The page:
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[ontolog-forum] Automated Ontology Mapping

To: ontolog-forum@xxxxxxxxxxxxxxxx
From: Bart Gajderowicz <bgajdero@xxxxxxxxxx>
Date: Tue, 24 Mar 2009 01:49:36 -0400
Message-id: <6b20199d0903232249sc1e9e50ja0083ba0aa66f52c@xxxxxxxxxxxxxx>
Hello,    (01)

This is my first posting on this forum, so let me introduce myself.
My name is Bart Gajderowicz, and I'm a graduate student at the
Computer Science Department at Ryerson University, in Toronto, Canada.    (02)

I am researching automated ontology mapping, and have compiled several
options which span the different categories currently being developed.
 Let me formally define these as per (Choi, et al 2006). Based on this
work, I am currently looking at the several fields/ideas to introduce
partial consistency to automate the mapping process.    (03)

I welcome any comments, corrections, suggestions, criticisms from the
forum on the following analysis.    (04)

Some of the current techniques take a deductive approach, and
concentrate on the structures, axioms, and hierarchies of the
ontology.  Others take an inductive approach, and look at instances in
order to derive what objects are being modelled.  Others still are a
hybrid of the two.  At this point I'm looking at both approaches, to
see which direction is more appropriate for my research.    (05)

I'm currently concentrating my efforts on ontologies defined by first
order languages such as Common Logic. I'm  doing this to take
advantage of provers and inference engines, but also to limit my
domain to these languages, so compatible representation becomes less
of a headache.    (06)

At this point, I would also like to concentrate on structural and
taxonomic similarities, with a limited amount of lexical similarity
measures.  Preferably, no natural language processing would be
performed on terms at this time.  This may limit my ability to perform
schema or semantic mapping.  In FOL, however, I have the ability to
apply unification techniques on a set of axioms, to align free and
bound variables.    (07)

Because ontologies may, and will define the same concepts differently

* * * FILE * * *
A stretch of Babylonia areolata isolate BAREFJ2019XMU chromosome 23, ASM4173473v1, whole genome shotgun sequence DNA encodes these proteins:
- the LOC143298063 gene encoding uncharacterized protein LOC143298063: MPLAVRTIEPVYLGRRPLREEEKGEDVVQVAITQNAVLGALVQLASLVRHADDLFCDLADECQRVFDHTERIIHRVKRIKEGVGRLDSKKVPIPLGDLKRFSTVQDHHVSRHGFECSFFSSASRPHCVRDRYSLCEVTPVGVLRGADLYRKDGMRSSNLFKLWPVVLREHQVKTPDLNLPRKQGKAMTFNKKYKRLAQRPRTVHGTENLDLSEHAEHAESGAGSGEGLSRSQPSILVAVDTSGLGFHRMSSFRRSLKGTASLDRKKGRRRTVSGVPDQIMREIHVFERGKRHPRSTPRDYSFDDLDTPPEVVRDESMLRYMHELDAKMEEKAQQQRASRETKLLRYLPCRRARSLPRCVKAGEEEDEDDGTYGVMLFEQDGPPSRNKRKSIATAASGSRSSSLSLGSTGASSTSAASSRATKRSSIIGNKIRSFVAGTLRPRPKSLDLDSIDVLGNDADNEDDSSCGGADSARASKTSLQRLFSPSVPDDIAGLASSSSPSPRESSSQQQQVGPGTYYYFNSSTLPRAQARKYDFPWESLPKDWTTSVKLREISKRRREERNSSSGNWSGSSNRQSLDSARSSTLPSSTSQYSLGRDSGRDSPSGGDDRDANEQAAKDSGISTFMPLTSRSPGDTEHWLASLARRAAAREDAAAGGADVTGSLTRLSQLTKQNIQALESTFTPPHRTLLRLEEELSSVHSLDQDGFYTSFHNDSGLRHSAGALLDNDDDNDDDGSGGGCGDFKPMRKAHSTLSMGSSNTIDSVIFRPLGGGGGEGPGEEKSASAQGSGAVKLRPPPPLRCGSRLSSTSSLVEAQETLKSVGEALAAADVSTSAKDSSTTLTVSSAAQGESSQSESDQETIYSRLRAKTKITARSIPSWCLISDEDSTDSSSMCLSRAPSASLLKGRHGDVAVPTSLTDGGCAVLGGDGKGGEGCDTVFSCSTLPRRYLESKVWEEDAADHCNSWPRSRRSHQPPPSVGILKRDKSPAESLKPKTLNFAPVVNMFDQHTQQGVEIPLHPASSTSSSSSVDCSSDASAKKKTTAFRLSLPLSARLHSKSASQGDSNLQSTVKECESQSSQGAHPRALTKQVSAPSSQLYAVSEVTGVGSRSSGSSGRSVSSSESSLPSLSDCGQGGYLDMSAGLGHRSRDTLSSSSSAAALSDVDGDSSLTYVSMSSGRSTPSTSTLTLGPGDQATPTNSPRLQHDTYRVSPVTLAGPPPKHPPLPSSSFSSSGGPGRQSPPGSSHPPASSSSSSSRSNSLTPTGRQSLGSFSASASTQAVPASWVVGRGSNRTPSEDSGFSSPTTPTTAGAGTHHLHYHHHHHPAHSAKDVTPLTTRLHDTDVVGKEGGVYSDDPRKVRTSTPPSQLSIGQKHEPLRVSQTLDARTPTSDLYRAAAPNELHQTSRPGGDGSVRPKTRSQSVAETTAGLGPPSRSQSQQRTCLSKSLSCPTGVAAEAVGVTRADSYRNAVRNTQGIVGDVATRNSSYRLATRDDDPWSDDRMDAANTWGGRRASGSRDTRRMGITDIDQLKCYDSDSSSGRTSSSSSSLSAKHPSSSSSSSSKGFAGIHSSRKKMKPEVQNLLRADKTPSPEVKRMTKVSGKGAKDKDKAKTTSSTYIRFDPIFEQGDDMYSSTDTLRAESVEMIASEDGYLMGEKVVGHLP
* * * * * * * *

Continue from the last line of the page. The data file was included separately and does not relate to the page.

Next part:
(depending on the context, a subject matter expert's knowledge, their
modelling approach, etc.), checking for consistency will be necessary,
but also tricky, which I realize is a serious understatement.  Most
systems currently in place have some level of manual verification, but
if a system's domain is to expand to a large repository, with an
active community contributing often, a fully automated system would be
desirable.  This can naturally be extended to the web, and semantic
classification of documents.  My task now is to see how far an
algorithm can go before some level of partial consistency is
introduced, and how this introduction is executed.    (08)

To that end, I am currently looking at the following fields/ideas to
introduce partial consistency:    (09)

1) A similarity measure can be evaluated by looking at properties such
as isomorphism, injection, surjection, associativity, commutativity,
and distributivity between some classes, but not others, in different
ontologies.    (010)

2) Perhaps Prototype Theory will allow me to formally define some key
terms, as a type of local upper ontology.  In OntoClean (Guarino, et
al 2004), for example, the first process was to define a “backbone
taxonomy of terms” to which all other terms were grounded.    (011)

3) Fuzzy Logic may also be suitable, by creating membership functions
which include some sets of axioms attributes, or properties, but not
others, and overlapping relations may be true to some degree.  As was
pointed out to me, these would define a maximum entropy, which is used
in the data mining field, not logic.  This may still be worth looking
at, for inductive analysis.  Perhaps a redefinition of inconsistent
FOL clauses to Fuzzy Logic could be done in a such a way that intended
meaning of axioms are persevered, and theories are weakened to
accommodate the discrepancies.  This approach would greatly limit the
decidability of theories, but if key axioms are pointed out, with
corresponding degrees, perhaps this limitation is worth the gains.
GLUE, for example, uses a Naive Bayes  learner to analyse statements
of ontologies.    (012)

4) Perhaps adding Modal Logic into the mix, and saying that some set
of properties define a concept now, but not at a later time, could be
a way of quantifying differences between concepts in different
ontologies.  Think of a Wikipedia entry where the definition of a term
may change with popular opinion or when more information becomes
available.    (013)

5) Contexts may be generated where some axioms are added or removed.    (014)

References:    (015)

Choi, N., Song, I.-Y., Han, H., A survey on ontology mapping (2006),
SIGMOD Record, 35 (3), pp. 34-41.    (016)

Guarino, N., Welty, C., Evaluating ontological decisions with
ontoclean (2002), Communications of the ACM, 45 (2), pp. 61-65.    (017)

Thank you.
Bart Gajderowicz
MSc Candidate, '10
Dept. of Computer Science
Ryerson University
http://www.scs.ryerson.ca/~bgajdero    (018)

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